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I loved this book. It had some really meaningful information that I will continue to take with me through life to  live as a healthier mom and person.
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How to Grow a Baby has everything that pregnant and new mothers need; it is sweet and informative, as well as validating, comforting, and affirming. As a mother, a birth doula, a lactation educator and counselor, and a sister to two currently pregnant women, this book has SO MUCH INFORMATION that I want women to know! I have read more birth, postpartum, and breastfeeding books than I could count, and still I learned a lot in this book. I kept paper and pen nearby to make notes on things like hormonal health and other fantastic resources that are listed in this book. 
One thing I think a lot of women are going to appreciate is that the author is writing from a non-judgmental and compassionate place. I love that she shares the overwhelmingly positive science about natural birth and breastfeeding without alienating women who weren’t able to succeed or meet their birth and breastfeeding goals. 
The illustrations were perfect and capture the exact vibe of the chapter. I am currently 6 months postpartum, and just looking at that postpartum illustration page with the breastfeeding baby, the boppy pillow, the pump, the postpartum pads—all of that imagery captured the experience so well. Women will see these pictures and feel the shared common experience with other women immediately. 
	I think things like pelvic floor health, the mouth biome, understanding methylation, and the difference between movement and exercise (to name a few) are topics that women are interested in but do not yet have a manual like this. These topics are what we are asking our midwives and friends if they know anything about, and frequently even our care provider doesn’t have adequate up-to-date information about whether or not kegels are necessary for them and if MTHFR impacts birth, for example. I was so pleasantly surprised to see these topics in this book. It makes this book stand out from other natural birth books.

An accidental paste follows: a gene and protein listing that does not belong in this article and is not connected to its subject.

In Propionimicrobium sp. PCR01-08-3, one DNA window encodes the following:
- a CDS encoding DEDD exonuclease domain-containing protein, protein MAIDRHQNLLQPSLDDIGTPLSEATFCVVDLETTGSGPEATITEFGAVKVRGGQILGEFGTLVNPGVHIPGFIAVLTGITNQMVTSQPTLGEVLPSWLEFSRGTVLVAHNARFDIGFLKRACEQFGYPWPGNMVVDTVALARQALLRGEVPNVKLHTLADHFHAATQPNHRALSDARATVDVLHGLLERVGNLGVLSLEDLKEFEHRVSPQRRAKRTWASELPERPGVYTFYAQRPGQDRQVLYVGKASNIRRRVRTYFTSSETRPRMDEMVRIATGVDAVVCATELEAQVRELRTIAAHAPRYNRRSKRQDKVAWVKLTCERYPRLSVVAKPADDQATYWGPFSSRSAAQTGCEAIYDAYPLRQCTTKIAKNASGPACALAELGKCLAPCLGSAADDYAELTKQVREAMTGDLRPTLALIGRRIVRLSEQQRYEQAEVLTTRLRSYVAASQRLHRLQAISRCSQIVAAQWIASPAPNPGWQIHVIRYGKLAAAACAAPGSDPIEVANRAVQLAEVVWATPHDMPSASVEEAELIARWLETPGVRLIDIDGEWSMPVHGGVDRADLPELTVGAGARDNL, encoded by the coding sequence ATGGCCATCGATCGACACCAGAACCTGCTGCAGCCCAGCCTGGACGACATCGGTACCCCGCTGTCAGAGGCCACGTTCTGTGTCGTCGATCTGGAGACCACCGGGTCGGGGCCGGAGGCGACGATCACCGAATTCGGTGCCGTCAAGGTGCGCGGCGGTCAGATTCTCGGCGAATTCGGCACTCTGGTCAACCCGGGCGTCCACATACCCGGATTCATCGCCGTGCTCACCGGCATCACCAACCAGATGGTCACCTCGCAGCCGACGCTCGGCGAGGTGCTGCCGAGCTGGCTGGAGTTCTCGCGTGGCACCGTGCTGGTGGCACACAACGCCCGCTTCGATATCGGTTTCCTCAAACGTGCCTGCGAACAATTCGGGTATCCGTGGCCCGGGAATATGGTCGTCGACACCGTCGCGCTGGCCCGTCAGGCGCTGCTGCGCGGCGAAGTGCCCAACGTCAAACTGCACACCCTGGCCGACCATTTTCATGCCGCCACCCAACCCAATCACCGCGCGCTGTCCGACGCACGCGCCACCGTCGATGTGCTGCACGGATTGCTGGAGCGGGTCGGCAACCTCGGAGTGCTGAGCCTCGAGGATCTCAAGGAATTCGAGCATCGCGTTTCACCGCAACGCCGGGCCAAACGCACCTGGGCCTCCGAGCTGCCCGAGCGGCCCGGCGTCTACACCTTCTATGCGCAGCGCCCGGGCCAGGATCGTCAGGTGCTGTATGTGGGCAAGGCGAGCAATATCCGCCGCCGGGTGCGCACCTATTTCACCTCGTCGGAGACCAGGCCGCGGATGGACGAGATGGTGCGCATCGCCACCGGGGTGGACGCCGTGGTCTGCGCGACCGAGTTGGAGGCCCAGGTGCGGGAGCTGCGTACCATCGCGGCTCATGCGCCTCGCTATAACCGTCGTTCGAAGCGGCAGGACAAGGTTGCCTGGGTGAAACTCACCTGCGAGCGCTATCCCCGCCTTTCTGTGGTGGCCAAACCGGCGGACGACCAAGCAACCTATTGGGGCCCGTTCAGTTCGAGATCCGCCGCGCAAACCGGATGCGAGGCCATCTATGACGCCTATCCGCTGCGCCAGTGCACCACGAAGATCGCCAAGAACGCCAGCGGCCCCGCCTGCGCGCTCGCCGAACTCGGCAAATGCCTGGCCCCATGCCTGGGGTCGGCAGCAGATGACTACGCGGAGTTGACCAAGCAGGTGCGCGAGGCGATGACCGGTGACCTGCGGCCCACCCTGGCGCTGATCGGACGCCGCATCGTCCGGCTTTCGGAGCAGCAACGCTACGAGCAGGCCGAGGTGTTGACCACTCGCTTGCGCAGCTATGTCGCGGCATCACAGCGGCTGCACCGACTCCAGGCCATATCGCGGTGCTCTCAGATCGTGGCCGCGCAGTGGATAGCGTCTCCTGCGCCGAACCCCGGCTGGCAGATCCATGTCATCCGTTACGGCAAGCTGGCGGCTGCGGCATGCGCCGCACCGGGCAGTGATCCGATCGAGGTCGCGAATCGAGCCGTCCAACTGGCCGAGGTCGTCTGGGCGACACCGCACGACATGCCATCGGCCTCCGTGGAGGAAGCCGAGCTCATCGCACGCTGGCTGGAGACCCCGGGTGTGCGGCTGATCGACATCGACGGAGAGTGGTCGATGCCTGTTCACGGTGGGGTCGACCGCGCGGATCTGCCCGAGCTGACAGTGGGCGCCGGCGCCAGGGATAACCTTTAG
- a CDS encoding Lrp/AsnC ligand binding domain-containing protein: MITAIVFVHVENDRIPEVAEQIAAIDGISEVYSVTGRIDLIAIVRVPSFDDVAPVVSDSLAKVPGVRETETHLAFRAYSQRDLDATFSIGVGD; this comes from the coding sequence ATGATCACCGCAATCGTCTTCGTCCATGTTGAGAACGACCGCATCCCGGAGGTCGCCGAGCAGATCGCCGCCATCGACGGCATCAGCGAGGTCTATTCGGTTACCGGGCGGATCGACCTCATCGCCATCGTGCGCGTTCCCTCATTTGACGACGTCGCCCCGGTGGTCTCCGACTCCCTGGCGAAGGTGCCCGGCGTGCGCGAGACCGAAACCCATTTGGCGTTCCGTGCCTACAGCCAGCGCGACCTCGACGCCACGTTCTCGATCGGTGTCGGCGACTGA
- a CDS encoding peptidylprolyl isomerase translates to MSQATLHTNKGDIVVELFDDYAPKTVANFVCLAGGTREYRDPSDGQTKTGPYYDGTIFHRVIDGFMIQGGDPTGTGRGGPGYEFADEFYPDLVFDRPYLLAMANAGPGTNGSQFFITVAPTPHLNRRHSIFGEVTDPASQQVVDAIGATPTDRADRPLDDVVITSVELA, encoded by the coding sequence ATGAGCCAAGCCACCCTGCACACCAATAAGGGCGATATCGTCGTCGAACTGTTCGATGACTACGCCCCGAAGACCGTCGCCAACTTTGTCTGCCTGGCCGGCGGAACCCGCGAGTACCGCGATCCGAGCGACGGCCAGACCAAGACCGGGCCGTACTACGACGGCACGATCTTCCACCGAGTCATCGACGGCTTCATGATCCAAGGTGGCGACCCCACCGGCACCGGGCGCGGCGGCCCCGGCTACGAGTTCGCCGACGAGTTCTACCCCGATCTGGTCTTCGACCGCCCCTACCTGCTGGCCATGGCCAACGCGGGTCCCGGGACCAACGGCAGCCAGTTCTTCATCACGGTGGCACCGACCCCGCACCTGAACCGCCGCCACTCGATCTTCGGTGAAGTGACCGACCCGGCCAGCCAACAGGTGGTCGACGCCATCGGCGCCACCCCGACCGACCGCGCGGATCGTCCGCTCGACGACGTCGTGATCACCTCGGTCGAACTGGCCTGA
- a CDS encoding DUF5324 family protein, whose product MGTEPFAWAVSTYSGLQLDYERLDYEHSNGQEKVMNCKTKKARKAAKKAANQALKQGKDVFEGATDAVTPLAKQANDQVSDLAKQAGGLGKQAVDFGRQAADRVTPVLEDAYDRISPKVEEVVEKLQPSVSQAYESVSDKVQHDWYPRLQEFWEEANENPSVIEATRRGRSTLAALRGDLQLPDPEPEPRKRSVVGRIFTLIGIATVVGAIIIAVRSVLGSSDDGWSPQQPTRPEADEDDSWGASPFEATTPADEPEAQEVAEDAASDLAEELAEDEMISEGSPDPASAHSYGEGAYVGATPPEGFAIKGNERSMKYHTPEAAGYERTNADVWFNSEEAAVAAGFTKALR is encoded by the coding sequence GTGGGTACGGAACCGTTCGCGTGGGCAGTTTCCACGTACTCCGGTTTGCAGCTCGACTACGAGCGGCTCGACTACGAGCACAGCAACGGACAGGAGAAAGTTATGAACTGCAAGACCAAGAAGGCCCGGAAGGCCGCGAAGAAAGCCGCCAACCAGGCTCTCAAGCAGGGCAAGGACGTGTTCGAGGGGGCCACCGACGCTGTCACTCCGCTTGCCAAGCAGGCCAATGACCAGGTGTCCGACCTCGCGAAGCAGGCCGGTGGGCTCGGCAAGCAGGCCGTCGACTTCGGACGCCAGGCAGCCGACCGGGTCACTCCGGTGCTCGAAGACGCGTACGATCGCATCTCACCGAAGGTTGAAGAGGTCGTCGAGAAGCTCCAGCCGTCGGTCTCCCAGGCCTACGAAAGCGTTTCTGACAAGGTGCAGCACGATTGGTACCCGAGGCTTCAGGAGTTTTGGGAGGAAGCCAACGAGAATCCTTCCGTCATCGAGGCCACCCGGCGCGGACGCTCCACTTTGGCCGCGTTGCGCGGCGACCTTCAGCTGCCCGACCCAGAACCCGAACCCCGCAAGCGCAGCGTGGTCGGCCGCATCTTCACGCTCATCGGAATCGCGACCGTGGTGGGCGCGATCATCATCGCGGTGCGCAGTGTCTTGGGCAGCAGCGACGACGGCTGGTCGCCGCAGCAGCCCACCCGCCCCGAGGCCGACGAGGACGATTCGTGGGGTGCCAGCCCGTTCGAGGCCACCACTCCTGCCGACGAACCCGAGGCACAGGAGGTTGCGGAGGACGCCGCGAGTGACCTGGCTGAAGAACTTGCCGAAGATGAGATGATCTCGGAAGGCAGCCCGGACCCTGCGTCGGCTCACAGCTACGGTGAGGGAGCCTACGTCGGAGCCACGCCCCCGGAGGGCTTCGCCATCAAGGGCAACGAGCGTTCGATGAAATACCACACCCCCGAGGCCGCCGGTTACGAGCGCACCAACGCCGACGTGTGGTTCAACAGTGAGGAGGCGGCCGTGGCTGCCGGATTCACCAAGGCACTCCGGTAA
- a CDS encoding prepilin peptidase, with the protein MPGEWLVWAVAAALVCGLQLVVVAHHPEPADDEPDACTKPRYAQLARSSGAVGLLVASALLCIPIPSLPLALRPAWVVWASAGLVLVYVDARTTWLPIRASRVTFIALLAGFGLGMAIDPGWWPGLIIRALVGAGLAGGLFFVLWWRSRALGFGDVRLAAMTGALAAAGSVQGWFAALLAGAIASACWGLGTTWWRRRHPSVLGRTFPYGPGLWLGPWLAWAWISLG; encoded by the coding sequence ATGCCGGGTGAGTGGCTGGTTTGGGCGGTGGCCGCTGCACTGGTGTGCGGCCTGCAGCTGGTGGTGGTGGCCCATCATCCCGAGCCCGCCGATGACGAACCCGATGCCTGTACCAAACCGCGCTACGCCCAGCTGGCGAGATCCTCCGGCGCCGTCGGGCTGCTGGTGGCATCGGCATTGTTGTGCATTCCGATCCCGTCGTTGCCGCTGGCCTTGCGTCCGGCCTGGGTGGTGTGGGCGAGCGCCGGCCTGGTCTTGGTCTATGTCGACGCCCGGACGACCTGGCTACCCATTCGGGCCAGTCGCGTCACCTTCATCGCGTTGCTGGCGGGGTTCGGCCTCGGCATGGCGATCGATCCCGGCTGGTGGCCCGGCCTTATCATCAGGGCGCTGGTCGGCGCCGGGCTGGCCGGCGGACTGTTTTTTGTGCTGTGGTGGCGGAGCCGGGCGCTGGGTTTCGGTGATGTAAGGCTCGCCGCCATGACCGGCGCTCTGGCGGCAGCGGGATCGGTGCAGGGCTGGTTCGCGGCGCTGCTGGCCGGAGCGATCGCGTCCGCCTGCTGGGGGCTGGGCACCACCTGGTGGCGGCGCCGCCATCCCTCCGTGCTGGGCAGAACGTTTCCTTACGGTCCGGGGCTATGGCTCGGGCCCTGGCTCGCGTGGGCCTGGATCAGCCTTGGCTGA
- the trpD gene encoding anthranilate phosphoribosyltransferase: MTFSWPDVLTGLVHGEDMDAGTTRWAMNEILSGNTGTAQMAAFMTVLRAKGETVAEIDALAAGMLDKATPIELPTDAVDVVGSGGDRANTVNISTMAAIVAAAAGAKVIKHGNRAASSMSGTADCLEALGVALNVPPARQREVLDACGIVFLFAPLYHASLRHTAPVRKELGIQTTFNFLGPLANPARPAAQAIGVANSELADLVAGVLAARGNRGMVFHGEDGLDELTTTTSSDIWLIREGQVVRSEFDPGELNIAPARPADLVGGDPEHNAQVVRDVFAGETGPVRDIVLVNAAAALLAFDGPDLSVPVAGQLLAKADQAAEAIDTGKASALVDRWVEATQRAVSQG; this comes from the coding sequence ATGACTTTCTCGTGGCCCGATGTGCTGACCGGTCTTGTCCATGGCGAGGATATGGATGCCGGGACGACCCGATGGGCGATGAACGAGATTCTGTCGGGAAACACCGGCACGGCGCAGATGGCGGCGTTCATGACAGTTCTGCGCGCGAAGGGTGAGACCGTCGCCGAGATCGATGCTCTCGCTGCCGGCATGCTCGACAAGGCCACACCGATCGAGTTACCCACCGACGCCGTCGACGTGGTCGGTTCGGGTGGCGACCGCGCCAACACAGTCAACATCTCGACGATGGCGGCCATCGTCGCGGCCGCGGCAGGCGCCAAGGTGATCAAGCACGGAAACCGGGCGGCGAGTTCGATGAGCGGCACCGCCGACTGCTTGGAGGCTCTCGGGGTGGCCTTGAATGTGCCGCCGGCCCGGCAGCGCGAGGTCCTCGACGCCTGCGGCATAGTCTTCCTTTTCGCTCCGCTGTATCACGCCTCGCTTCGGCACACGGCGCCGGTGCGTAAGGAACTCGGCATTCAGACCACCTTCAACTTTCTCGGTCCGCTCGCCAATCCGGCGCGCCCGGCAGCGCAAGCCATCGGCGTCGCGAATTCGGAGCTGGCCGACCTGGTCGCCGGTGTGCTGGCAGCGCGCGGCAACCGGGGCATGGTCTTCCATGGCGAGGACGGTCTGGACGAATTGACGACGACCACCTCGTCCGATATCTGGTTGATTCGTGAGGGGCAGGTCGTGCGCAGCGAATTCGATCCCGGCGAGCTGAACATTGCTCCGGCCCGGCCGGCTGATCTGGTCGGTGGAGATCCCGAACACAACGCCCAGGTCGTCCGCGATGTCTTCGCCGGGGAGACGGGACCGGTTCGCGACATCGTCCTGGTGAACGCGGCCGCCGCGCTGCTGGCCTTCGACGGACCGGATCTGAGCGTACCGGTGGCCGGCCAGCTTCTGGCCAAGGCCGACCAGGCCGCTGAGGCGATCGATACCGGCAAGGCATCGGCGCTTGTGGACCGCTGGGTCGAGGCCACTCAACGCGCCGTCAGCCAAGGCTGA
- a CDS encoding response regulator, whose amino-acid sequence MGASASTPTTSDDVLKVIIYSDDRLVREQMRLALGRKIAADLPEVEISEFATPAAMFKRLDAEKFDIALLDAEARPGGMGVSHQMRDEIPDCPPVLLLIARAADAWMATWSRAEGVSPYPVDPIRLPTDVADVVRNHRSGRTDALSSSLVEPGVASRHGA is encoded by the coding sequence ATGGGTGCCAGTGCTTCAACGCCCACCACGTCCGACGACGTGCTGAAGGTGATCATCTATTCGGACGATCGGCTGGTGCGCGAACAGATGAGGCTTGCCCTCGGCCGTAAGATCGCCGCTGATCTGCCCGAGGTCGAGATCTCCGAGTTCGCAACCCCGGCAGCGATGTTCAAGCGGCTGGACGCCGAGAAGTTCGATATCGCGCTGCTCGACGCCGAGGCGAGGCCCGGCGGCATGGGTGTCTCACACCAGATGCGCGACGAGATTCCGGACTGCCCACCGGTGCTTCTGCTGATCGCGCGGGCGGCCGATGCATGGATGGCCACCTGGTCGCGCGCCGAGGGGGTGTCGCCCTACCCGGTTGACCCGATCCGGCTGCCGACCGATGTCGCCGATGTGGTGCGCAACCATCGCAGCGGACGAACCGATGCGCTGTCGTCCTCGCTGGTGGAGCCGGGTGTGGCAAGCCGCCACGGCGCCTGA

Overall, wonderful mix of memoir and science. I loved that this was written by a nurse, and yet it feels like any of my closest friends could have been sharing these stories with me. Highly recommend.
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This book talks about all the stages of pregnancy, from the pre conception to after birth. There are lots of nice drawing to complete the texts, there are shopping lists, information about changes in your body, labor stages and positions. Part three talks about growing your baby on the outside, postpartum, recovery, and other tips. 
I received a free digital copy of this book from NetGalley in exchange for my honest review
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First of all I would like to say I was really excited to receive this book as an Arc from netgalley.
As a new mum myself and seeing the word ‘scientific’ in title made me want to read it immediately. What I can see is that it was indeed a pleasant and easy read and as a biologist myself and I found myself nodding along the way while I was reading it.

The facts were there, the humour was there, the personal experience was also there.
Like the author we go through the stages of pregnancy from beginning to end and also a bit about the when the baby is actually out in the real world.

I guess I was a bit of fooled so to speak by the title because I thought this would be a book about from when the baby comes out to when it becomes a toddler, so a lot of it was already stuff that I knew about and had already gone through and read about a lot beforehand. 

I did however still enjoyed reading it and I thoroughly enjoyed today illustrations that came along with it. I must also say that I basically devoured the book just one sitting.

That being said I think this was a well written book and there are some nuggets of truth,experience, and science in it that will make some parents love it.

A 3,5 star rating from me.